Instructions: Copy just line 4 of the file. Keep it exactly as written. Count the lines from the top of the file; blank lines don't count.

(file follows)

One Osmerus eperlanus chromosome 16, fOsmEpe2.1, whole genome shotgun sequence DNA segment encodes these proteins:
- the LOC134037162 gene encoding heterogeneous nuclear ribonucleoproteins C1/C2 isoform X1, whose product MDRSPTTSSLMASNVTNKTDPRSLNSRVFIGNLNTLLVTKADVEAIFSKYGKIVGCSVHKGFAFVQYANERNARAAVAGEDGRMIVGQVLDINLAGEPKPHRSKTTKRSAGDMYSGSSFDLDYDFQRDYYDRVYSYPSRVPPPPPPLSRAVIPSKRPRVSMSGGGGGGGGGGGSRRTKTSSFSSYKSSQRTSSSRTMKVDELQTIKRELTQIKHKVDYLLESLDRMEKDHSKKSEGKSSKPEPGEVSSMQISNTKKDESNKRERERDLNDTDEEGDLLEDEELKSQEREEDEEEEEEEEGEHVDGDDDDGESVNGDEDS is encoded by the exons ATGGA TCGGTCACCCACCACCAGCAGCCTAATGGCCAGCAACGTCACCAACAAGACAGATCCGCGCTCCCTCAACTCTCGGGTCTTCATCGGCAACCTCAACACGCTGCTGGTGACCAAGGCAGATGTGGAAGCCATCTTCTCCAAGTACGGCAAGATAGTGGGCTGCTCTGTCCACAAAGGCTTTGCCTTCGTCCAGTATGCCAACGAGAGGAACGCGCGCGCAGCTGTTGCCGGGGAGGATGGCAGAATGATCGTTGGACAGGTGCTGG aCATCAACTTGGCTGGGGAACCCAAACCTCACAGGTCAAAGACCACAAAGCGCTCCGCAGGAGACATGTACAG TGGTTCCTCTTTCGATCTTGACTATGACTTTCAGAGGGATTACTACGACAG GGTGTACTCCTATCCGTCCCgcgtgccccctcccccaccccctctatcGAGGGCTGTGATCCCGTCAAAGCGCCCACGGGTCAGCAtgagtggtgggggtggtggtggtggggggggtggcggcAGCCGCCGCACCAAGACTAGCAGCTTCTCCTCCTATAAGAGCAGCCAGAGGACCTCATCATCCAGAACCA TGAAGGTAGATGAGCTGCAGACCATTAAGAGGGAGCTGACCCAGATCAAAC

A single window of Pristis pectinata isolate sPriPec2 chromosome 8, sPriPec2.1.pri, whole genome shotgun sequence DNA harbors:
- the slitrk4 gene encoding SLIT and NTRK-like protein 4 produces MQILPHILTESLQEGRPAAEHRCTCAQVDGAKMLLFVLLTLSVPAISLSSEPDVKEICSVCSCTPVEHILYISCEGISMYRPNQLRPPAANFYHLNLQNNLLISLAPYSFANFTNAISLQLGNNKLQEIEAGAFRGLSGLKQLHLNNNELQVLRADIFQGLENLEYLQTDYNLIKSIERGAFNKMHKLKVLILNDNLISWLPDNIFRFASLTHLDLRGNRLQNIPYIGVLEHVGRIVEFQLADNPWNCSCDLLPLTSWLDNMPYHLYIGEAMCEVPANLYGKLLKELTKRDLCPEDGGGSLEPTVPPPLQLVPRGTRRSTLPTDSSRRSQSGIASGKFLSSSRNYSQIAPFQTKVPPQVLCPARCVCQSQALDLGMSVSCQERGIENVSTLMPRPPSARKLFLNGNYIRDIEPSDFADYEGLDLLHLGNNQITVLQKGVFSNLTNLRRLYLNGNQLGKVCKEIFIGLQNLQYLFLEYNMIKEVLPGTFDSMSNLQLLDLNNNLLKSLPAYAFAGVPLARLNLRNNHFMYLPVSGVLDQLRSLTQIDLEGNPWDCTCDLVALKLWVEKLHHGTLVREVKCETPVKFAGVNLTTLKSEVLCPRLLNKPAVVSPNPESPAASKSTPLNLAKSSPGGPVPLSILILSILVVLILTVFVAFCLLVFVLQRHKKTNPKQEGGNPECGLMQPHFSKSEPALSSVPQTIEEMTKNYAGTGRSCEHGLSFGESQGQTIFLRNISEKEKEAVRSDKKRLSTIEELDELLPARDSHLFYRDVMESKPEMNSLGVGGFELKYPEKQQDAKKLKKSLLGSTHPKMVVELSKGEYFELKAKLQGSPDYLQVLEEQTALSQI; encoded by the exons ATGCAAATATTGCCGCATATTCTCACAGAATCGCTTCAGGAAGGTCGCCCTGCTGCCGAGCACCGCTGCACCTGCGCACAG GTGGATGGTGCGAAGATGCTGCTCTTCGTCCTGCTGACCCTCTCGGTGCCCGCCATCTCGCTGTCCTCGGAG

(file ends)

- the slitrk4 gene encoding SLIT and NTRK-like protein 4 produces MQILPHILTESLQEGRPAAEHRCTCAQVDGAKMLLFVLLTLSVPAISLSSEPDVKEICSVCSCTPVEHILYISCEGISMYRPNQLRPPAANFYHLNLQNNLLISLAPYSFANFTNAISLQLGNNKLQEIEAGAFRGLSGLKQLHLNNNELQVLRADIFQGLENLEYLQTDYNLIKSIERGAFNKMHKLKVLILNDNLISWLPDNIFRFASLTHLDLRGNRLQNIPYIGVLEHVGRIVEFQLADNPWNCSCDLLPLTSWLDNMPYHLYIGEAMCEVPANLYGKLLKELTKRDLCPEDGGGSLEPTVPPPLQLVPRGTRRSTLPTDSSRRSQSGIASGKFLSSSRNYSQIAPFQTKVPPQVLCPARCVCQSQALDLGMSVSCQERGIENVSTLMPRPPSARKLFLNGNYIRDIEPSDFADYEGLDLLHLGNNQITVLQKGVFSNLTNLRRLYLNGNQLGKVCKEIFIGLQNLQYLFLEYNMIKEVLPGTFDSMSNLQLLDLNNNLLKSLPAYAFAGVPLARLNLRNNHFMYLPVSGVLDQLRSLTQIDLEGNPWDCTCDLVALKLWVEKLHHGTLVREVKCETPVKFAGVNLTTLKSEVLCPRLLNKPAVVSPNPESPAASKSTPLNLAKSSPGGPVPLSILILSILVVLILTVFVAFCLLVFVLQRHKKTNPKQEGGNPECGLMQPHFSKSEPALSSVPQTIEEMTKNYAGTGRSCEHGLSFGESQGQTIFLRNISEKEKEAVRSDKKRLSTIEELDELLPARDSHLFYRDVMESKPEMNSLGVGGFELKYPEKQQDAKKLKKSLLGSTHPKMVVELSKGEYFELKAKLQGSPDYLQVLEEQTALSQI; encoded by the exons ATGCAAATATTGCCGCATATTCTCACAGAATCGCTTCAGGAAGGTCGCCCTGCTGCCGAGCACCGCTGCACCTGCGCACAG GTGGATGGTGCGAAGATGCTGCTCTTCGTCCTGCTGACCCTCTCGGTGCCCGCCATCTCGCTGTCCTCGGAG